Lessons Our Dogs Can Teach Us
By: Tom Goldsmith
Key in on what your hunting buddy is telling you
It recently occurred to me that after a couple of decades of following dogs around the fields and forests of Ontario, in comparison with my dogs, I know very little about finding game. Human arrogance allows us to think we teach dogs to hunt. This is simply not true. Most hunters/handlers are really trying to make a dog hunt co-operatively with us, so they can fill our game bags. And while we work hard to teach our dogs these things, the dogs also have a few lessons on hunting and living that they're only too happy to pass on to those attentive enough to notice.
Trust the Dog's Nose
I heard the twitter of the woodcock's flush and instinctively shouldered my gun to the only bit of blue sky I could see from inside the thick cover. I met the rising bird there and folded it in a gentle puff of feathers. My hunting partner, Bob, sent his fine German shorthair, Bailey, for the retrieve in the direction of a small meadow where the bird fell. Both of us also moved to the grass field to assist in finding the bird.
Bailey soon came and stood by his side, but without the bird. Bob sent him out to look again, but Bailey gave only a half-hearted search and again returned to Bob's side. Frustrated, Bob moved to force Bailey into the area where we'd seen the bird fall. As he moved his foot, Bailey reached down and lifted the bird from directly under Bob's boot.
Never Mind the Weather
It was a pleasant October evening and, as much as I tried to hide evidence of my intent to hunt grouse the following morning, Penny, my Brittany, was on to me. I awoke to a sullen sky and a steady light rain, but I didn't have the heart to deny her some time afield.
When we arrived at our spot, the rain was more of a heavy mist, but it still only took a minute or two in the thick, wet cover to soak us both. Penny cared little about such things and ended up finding several grouse under low-hanging spruce bows. As I look at my shooting diary now, I see that this was one of the most successful days of grouse hunting I've ever had. It included Penny's unforgettable point that offered me my first ever real chance at a double on grouse. I missed the easy shot, of course.
Savour Every Encounter
It was a cool, crisp December day and, while the weather gods were co-operating, the rabbits where not. Despite their best efforts, my hunting buddy, Ray, and his beagles had failed to start a single rabbit. Then, as the day grew late, Peanut finally started tonguing from the edge of a reforested area to the north.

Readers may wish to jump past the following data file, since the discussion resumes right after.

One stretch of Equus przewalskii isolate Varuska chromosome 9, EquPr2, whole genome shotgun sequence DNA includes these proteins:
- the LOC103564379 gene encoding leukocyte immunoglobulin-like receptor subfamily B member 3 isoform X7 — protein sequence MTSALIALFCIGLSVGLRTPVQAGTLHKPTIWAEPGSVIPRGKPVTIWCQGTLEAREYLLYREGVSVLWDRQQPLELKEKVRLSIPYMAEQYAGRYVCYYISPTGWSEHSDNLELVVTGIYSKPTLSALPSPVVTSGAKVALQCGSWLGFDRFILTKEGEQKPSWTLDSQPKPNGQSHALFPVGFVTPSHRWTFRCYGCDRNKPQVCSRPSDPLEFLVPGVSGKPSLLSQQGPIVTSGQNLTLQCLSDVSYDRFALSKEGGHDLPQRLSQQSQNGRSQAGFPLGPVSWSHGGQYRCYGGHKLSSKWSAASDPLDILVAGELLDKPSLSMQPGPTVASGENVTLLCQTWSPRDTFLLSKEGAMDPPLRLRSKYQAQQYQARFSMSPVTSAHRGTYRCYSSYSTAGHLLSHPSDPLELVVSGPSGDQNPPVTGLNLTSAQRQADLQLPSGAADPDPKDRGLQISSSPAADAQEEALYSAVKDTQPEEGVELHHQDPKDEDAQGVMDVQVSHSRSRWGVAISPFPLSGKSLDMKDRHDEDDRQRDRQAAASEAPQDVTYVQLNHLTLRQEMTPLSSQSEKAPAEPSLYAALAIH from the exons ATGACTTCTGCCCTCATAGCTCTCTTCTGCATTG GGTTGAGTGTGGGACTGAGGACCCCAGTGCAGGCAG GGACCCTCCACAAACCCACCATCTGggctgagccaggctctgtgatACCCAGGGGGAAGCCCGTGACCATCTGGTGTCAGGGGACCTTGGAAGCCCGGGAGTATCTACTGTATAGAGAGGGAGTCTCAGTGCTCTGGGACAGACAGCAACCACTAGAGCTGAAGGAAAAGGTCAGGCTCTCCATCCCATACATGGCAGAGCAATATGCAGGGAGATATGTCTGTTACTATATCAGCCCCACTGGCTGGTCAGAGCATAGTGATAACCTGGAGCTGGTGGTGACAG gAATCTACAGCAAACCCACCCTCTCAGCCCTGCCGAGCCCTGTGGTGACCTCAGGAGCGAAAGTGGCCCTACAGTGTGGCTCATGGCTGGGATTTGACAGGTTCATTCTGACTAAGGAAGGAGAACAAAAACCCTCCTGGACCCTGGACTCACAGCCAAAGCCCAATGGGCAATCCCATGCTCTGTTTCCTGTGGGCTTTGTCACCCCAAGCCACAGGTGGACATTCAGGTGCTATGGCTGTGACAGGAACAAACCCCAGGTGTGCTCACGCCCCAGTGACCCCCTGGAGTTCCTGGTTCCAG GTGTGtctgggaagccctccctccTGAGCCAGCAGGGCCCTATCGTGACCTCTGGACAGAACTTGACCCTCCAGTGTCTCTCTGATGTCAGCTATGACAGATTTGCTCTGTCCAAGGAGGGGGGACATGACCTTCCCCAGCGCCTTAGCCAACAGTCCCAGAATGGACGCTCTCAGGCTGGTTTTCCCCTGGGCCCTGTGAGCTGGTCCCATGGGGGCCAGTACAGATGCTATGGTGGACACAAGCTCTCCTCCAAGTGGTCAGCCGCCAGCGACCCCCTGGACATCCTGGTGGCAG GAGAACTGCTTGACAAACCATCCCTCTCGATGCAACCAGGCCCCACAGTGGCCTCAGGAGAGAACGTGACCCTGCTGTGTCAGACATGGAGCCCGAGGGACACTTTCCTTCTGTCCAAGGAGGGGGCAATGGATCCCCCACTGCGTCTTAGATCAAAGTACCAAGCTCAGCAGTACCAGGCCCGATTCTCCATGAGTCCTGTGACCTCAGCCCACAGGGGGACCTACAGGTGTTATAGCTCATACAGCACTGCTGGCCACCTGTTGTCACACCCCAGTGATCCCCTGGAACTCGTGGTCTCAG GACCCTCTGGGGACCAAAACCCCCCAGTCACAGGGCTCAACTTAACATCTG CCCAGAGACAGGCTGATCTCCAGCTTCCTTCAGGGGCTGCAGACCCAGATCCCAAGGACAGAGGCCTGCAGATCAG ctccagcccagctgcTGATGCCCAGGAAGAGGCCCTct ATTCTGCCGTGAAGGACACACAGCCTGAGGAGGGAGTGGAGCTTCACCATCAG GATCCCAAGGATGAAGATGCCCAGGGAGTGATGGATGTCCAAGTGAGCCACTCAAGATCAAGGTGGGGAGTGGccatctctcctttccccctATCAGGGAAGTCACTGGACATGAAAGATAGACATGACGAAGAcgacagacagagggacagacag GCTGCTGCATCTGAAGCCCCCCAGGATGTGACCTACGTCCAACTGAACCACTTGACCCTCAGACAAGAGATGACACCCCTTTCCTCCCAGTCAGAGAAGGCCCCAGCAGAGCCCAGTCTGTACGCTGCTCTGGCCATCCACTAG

Ray and I took positions in likely looking cut-off spots and waited. The long chase that ensued included two missed shots and at least two passes before I finally tumbled the rabbit as it made for a snow-covered stone fence. Peanut got to the prize before I did and laid down exhausted beside the rabbit. The day was one of the leanest in terms of game I ever had with Ray and his beagles, but we sure did make the most of the one rabbit Peanut found.
Treasure Every Minute
Assistant Editor Steve Galea's springer spaniel, Callie, embodies the essence of a rough-shooter's dog. Her enthusiasm and passion for the hunt is infectious to all who accompany her afield in search of whatever opportunity presents itself.
I fondly recall an opening-day hunt that included several grouse f lushes, a nice retrieve on a wood duck, and an arduous belly sneak Steve and Callie made on three geese in a flooded beaver meadow. One goose fell to Steve's shot and, while he later complained the weight of his game bag hindered his ability to get a shot at a woodcock Callie flushed, no one was listening, least of all Callie. I will always remember that day among my most treasured: a day afield with a good friend; some excellent dog work; and, most of all, a true accounting of how great it is to be in the outdoors.